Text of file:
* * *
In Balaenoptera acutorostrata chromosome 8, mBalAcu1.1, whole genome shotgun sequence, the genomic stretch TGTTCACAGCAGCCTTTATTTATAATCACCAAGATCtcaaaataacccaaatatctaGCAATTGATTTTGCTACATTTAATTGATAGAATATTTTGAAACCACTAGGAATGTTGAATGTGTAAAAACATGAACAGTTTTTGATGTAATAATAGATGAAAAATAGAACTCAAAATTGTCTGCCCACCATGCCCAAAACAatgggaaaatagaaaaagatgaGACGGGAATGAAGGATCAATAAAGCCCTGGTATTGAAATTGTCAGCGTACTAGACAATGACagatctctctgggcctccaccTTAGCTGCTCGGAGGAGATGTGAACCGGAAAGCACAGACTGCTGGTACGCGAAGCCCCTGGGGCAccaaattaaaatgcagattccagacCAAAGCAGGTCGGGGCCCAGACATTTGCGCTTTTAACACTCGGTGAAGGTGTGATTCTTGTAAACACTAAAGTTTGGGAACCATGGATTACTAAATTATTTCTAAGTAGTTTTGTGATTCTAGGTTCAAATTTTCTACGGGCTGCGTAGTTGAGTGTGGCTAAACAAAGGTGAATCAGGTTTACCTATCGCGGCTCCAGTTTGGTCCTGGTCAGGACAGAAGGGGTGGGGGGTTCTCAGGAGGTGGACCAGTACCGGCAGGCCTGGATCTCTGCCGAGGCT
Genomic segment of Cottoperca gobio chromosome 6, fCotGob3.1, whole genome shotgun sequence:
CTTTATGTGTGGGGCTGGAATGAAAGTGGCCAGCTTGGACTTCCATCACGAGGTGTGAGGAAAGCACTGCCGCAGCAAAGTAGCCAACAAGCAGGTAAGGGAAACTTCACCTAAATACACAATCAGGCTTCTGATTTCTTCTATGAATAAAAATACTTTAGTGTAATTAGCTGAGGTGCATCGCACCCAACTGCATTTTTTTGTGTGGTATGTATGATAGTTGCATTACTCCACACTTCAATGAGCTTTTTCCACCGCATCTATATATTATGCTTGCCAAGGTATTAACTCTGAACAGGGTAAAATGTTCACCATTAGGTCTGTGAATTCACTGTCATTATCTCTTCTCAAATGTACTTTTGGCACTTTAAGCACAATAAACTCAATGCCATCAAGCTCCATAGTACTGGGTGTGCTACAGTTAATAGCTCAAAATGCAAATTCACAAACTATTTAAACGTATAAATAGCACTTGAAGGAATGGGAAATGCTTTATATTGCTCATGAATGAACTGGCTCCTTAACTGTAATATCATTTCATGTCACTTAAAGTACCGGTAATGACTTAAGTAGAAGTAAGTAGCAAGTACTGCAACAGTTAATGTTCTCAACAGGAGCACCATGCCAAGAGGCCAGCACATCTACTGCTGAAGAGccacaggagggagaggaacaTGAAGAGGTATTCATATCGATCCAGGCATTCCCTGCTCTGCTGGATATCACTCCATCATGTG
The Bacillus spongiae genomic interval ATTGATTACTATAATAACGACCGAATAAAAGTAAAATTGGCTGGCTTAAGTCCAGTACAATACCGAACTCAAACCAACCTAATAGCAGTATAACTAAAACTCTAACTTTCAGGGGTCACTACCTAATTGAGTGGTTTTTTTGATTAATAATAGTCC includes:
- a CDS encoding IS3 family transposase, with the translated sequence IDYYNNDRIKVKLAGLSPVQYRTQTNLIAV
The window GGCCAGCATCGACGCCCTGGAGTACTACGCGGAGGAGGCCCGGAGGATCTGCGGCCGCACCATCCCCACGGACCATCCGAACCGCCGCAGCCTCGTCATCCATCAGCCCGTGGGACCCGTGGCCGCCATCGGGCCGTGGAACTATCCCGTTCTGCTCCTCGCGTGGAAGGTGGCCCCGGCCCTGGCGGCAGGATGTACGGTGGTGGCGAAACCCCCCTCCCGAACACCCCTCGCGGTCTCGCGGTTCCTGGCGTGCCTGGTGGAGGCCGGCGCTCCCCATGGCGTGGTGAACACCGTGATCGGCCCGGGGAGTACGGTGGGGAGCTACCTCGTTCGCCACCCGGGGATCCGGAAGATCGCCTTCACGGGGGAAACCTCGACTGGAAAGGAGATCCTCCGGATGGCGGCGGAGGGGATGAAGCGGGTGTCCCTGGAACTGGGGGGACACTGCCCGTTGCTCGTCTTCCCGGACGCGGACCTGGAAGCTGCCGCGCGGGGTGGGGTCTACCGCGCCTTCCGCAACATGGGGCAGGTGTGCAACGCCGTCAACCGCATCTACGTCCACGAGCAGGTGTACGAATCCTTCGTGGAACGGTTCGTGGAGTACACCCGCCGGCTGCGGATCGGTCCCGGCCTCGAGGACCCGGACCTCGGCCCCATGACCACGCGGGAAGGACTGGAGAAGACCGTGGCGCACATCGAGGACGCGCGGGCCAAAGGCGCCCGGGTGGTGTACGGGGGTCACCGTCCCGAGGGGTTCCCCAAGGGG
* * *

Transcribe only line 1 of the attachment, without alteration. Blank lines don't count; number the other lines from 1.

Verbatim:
In Balaenoptera acutorostrata chromosome 8, mBalAcu1.1, whole genome shotgun sequence, the genomic stretch TGTTCACAGCAGCCTTTATTTATAATCACCAAGATCtcaaaataacccaaatatctaGCAATTGATTTTGCTACATTTAATTGATAGAATATTTTGAAACCACTAGGAATGTTGAATGTGTAAAAACATGAACAGTTTTTGATGTAATAATAGATGAAAAATAGAACTCAAAATTGTCTGCCCACCATGCCCAAAACAatgggaaaatagaaaaagatgaGACGGGAATGAAGGATCAATAAAGCCCTGGTATTGAAATTGTCAGCGTACTAGACAATGACagatctctctgggcctccaccTTAGCTGCTCGGAGGAGATGTGAACCGGAAAGCACAGACTGCTGGTACGCGAAGCCCCTGGGGCAccaaattaaaatgcagattccagacCAAAGCAGGTCGGGGCCCAGACATTTGCGCTTTTAACACTCGGTGAAGGTGTGATTCTTGTAAACACTAAAGTTTGGGAACCATGGATTACTAAATTATTTCTAAGTAGTTTTGTGATTCTAGGTTCAAATTTTCTACGGGCTGCGTAGTTGAGTGTGGCTAAACAAAGGTGAATCAGGTTTACCTATCGCGGCTCCAGTTTGGTCCTGGTCAGGACAGAAGGGGTGGGGGGTTCTCAGGAGGTGGACCAGTACCGGCAGGCCTGGATCTCTGCCGAGGCT